Version 31 (modified by ibaldin, 6 years ago)


NEuca Guest Configuration


NEuca guest tools perform post-boot configuration of the VM using the configuration file passed in by the user as user-data option to euca-run-instances command. Configuration consists of executing several scripts at boot time. One to configure additional network interfaces, the other to execute a user-specified shell script. For more details see NEuca Overview.

Bulding guest image with NEuca tools


You should obtain a Eucalyptus-friendly pre-existing basic bootable image as the starting point. Pointers to them are available on the "Extras" tab of your Eucalyptus portal (or look here), once you login. Several software packages must be installed on the image for NEuca guest tools to function:

  • GNU Make
  • Python 2.6 and up
  • Python-boto - frequently available as a distribution-specific package (python-boto).
  • Python-ipaddr - available mostly as source.
  • python-netaddr
  • python-daemon

Installing onto the image

There are a number of ways to install additional software on the existing image. We describe one here as an example. It consists of several steps. Most operations require sudo privileges:

  • Mount existing image on a loopback device
    $ sudo mount -t auto -o loop,rw image-name /where/image/is/mounted
  • Copy the necessary software onto the image
    $ sudo cp neuca-py.tar.gz ipaddr.tar.gz /where/image/is/mounted/root/
  • Chroot into the image
    $ sudo chroot /where/image/is/mounted
  • Install prerequisites using distribution-standard tools like yum or apt-get (example below is for Debian/Ubuntu images):
    # apt-get install python python-boto python-netaddr python-daemon
  • ipaddr can be installed simply by
    # tar -zxf ipaddr.tar.gz
    # cd ipaddr
    # python install
  • Install neuca-py scripts. Grab the latest tagged release using anonymous subversion checkout or download the attached tar file. The makefile does its best to guess the distribution you are running so it can perform the necessary steps. Currently images based on Debian and RedHat derivatives should work.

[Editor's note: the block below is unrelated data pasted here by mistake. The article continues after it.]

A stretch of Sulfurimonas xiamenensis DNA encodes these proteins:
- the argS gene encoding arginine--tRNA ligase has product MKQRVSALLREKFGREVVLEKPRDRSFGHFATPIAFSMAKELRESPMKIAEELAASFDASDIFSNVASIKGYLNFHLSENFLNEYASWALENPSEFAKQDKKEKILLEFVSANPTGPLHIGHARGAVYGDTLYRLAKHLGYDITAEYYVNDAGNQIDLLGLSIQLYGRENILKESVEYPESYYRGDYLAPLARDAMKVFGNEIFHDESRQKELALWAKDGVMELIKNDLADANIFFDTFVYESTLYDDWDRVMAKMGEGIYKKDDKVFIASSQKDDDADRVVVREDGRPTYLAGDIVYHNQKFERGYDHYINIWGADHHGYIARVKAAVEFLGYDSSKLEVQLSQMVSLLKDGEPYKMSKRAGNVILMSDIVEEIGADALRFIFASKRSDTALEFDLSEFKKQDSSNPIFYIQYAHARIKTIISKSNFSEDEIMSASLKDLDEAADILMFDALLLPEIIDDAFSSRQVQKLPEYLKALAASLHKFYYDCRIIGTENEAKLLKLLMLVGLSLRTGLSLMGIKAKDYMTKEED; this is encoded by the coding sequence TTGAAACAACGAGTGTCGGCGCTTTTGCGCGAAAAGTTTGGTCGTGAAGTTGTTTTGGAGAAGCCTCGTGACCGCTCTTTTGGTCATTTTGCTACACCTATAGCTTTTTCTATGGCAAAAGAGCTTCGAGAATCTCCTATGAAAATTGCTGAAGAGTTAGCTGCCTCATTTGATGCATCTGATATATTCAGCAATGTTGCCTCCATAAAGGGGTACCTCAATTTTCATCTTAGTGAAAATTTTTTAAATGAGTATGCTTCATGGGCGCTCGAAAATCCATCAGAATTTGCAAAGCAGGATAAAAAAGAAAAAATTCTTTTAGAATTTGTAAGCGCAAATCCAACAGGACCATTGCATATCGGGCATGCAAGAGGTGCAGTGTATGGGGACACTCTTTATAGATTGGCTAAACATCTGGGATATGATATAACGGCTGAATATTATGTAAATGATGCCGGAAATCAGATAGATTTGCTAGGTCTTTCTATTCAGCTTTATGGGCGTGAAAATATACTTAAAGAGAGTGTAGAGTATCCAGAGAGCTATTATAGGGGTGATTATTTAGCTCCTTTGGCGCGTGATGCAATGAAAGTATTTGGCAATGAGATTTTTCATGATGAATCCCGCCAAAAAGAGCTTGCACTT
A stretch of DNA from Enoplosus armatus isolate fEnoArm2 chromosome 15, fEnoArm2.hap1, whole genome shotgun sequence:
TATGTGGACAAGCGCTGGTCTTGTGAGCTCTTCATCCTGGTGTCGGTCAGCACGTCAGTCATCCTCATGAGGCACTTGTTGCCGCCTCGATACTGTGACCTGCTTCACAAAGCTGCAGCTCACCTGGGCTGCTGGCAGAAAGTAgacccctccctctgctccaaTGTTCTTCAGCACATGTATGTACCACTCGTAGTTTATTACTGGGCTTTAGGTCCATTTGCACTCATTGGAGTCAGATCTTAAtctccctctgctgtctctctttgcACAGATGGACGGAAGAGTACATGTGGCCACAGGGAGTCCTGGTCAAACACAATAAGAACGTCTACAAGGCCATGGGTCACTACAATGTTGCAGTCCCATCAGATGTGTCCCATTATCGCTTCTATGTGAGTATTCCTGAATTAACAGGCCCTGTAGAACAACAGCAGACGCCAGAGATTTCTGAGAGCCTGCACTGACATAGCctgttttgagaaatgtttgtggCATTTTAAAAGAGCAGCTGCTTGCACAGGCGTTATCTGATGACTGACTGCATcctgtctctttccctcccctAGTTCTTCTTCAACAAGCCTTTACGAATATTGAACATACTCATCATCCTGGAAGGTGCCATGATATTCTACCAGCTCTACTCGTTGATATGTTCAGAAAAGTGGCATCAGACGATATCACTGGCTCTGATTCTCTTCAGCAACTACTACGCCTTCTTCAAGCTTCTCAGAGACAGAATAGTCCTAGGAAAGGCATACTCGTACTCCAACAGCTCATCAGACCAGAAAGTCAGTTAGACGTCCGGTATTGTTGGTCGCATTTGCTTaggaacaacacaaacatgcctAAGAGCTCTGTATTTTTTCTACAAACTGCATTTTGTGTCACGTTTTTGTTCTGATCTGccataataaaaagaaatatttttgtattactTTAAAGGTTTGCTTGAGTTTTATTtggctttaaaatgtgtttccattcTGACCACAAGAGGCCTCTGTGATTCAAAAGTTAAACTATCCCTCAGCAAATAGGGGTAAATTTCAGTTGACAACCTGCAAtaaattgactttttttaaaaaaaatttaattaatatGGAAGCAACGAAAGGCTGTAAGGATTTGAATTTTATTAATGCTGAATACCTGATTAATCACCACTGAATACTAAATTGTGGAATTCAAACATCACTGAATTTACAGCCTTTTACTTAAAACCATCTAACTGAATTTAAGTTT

# cd /root
    # tar -zxf neuca-py.tar.gz
    # cd neuca-py
    # make install
  • Exit from chrooted environment
    # exit
  • Unmount the image
    $ sudo umount /where/image/is/mounted
  • Upload and register the image to Eucalyptus as usual if you wish to test it.
  • If you are using ImageProxy, download the kernel and ramdisk matching your filesystem, create an ImageProxy XML metafile, take its SHA-1 signature so you can use it with ORCA slice requests.
  • Create a NEuca .ini-formatted configuration file and instantiate a VM based on this EMI as described in the overview section.

Using neuca tools

The tools are constantly updated. Issuing command

$ neuca

will produce a list of available neuca commands


Sometimes when running in chrooted environment things don't work quite like expected. Doing the following step should make things easier (before you chroot)

$ sudo cp /etc/resolv.conf /where/image/is/mounted/etc/
$ sudo mount -o bind /dev /where/image/is/mounted/dev/
$ sudo mount -t proc none /where/image/is/mounted/proc/
$ sudo /usr/sbin/chroot /where/image/is/mounted

Before you unmount your image you should reverse some of the steps above:

$ sudo umount /where/image/is/mounted/proc
$ sudo umount /where/image/is/mounted/dev
$ sudo umount /where/image/is/mounted